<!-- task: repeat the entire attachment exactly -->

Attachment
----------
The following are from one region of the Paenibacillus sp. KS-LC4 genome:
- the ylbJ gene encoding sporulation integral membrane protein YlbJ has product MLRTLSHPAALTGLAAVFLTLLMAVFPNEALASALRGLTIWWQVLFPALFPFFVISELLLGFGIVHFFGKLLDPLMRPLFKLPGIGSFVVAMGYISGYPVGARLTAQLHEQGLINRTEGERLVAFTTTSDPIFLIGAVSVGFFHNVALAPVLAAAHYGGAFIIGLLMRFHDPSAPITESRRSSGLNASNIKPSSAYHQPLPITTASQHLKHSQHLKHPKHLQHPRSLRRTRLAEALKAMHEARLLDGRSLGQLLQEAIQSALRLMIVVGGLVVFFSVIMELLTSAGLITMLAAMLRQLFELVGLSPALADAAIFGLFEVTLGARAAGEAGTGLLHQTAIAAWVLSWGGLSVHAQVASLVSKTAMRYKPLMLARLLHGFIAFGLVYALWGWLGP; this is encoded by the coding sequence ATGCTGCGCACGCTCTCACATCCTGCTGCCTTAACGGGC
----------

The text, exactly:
The following are from one region of the Paenibacillus sp. KS-LC4 genome:
- the ylbJ gene encoding sporulation integral membrane protein YlbJ has product MLRTLSHPAALTGLAAVFLTLLMAVFPNEALASALRGLTIWWQVLFPALFPFFVISELLLGFGIVHFFGKLLDPLMRPLFKLPGIGSFVVAMGYISGYPVGARLTAQLHEQGLINRTEGERLVAFTTTSDPIFLIGAVSVGFFHNVALAPVLAAAHYGGAFIIGLLMRFHDPSAPITESRRSSGLNASNIKPSSAYHQPLPITTASQHLKHSQHLKHPKHLQHPRSLRRTRLAEALKAMHEARLLDGRSLGQLLQEAIQSALRLMIVVGGLVVFFSVIMELLTSAGLITMLAAMLRQLFELVGLSPALADAAIFGLFEVTLGARAAGEAGTGLLHQTAIAAWVLSWGGLSVHAQVASLVSKTAMRYKPLMLARLLHGFIAFGLVYALWGWLGP; this is encoded by the coding sequence ATGCTGCGCACGCTCTCACATCCTGCTGCCTTAACGGGC